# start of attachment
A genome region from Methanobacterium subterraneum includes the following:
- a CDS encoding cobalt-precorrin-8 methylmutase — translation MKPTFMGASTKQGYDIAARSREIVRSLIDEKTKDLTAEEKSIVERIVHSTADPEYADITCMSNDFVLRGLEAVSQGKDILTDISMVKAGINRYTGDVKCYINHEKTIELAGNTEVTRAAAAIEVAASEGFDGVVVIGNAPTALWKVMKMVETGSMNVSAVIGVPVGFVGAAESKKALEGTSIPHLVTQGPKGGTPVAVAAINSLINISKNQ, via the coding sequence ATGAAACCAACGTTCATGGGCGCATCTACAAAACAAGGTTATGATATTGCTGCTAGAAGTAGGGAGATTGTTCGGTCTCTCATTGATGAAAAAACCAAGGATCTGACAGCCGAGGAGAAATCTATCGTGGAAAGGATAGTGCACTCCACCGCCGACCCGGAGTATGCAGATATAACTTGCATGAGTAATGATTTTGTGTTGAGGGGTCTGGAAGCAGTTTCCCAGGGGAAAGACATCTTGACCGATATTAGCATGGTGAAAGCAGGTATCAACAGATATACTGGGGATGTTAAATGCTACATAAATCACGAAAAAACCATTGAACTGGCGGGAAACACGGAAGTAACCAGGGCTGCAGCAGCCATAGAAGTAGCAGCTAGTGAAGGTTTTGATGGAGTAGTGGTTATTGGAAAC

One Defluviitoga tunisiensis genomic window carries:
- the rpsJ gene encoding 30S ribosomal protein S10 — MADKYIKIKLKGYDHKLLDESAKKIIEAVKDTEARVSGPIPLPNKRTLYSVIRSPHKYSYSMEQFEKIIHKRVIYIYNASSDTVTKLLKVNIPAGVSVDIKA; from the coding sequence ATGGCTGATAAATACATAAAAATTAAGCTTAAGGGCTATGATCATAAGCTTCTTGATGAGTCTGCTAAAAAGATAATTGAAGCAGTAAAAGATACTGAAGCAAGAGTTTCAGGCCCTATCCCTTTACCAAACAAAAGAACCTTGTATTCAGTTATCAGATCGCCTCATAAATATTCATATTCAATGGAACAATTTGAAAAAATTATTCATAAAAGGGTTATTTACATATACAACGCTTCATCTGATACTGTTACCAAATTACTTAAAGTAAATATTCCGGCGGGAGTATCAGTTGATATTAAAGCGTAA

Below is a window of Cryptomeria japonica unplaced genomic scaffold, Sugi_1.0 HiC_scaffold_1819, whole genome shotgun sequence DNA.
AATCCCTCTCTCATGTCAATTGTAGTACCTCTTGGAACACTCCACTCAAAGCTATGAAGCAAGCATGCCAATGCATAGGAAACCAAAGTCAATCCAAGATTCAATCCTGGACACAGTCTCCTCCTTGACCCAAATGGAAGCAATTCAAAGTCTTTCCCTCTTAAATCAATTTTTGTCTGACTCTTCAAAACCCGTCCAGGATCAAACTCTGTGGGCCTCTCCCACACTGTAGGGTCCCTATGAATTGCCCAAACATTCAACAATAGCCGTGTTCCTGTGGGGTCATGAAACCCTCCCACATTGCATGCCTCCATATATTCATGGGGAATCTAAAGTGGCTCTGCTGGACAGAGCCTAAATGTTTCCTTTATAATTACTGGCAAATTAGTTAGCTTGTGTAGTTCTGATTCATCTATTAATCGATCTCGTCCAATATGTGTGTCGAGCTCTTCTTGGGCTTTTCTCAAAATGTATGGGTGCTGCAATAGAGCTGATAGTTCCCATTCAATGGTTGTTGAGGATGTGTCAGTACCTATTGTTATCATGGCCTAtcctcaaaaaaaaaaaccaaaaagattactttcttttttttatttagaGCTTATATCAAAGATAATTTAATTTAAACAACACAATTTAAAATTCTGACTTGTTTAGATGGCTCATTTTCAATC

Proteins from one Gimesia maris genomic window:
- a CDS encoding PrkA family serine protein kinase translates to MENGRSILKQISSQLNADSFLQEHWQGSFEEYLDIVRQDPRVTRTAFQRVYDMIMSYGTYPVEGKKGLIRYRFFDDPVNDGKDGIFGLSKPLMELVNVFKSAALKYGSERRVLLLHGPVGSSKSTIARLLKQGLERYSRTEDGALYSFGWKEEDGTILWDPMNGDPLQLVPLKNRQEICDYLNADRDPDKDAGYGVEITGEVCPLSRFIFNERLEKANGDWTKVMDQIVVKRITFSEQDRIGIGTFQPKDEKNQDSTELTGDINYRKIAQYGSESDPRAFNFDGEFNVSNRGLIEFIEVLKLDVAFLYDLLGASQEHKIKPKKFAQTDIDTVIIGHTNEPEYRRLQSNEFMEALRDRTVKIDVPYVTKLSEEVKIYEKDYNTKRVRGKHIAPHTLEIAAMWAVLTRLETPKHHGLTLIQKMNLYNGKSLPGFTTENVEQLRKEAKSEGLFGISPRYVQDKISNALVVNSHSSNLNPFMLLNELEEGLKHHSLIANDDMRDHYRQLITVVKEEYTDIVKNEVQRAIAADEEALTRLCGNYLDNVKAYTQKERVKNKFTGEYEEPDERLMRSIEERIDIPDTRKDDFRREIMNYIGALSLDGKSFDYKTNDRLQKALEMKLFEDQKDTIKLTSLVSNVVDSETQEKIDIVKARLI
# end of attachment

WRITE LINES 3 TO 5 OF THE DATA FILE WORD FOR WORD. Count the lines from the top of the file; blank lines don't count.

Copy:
One Defluviitoga tunisiensis genomic window carries:
- the rpsJ gene encoding 30S ribosomal protein S10 — MADKYIKIKLKGYDHKLLDESAKKIIEAVKDTEARVSGPIPLPNKRTLYSVIRSPHKYSYSMEQFEKIIHKRVIYIYNASSDTVTKLLKVNIPAGVSVDIKA; from the coding sequence ATGGCTGATAAATACATAAAAATTAAGCTTAAGGGCTATGATCATAAGCTTCTTGATGAGTCTGCTAAAAAGATAATTGAAGCAGTAAAAGATACTGAAGCAAGAGTTTCAGGCCCTATCCCTTTACCAAACAAAAGAACCTTGTATTCAGTTATCAGATCGCCTCATAAATATTCATATTCAATGGAACAATTTGAAAAAATTATTCATAAAAGGGTTATTTACATATACAACGCTTCATCTGATACTGTTACCAAATTACTTAAAGTAAATATTCCGGCGGGAGTATCAGTTGATATTAAAGCGTAA

Below is a window of Cryptomeria japonica unplaced genomic scaffold, Sugi_1.0 HiC_scaffold_1819, whole genome shotgun sequence DNA.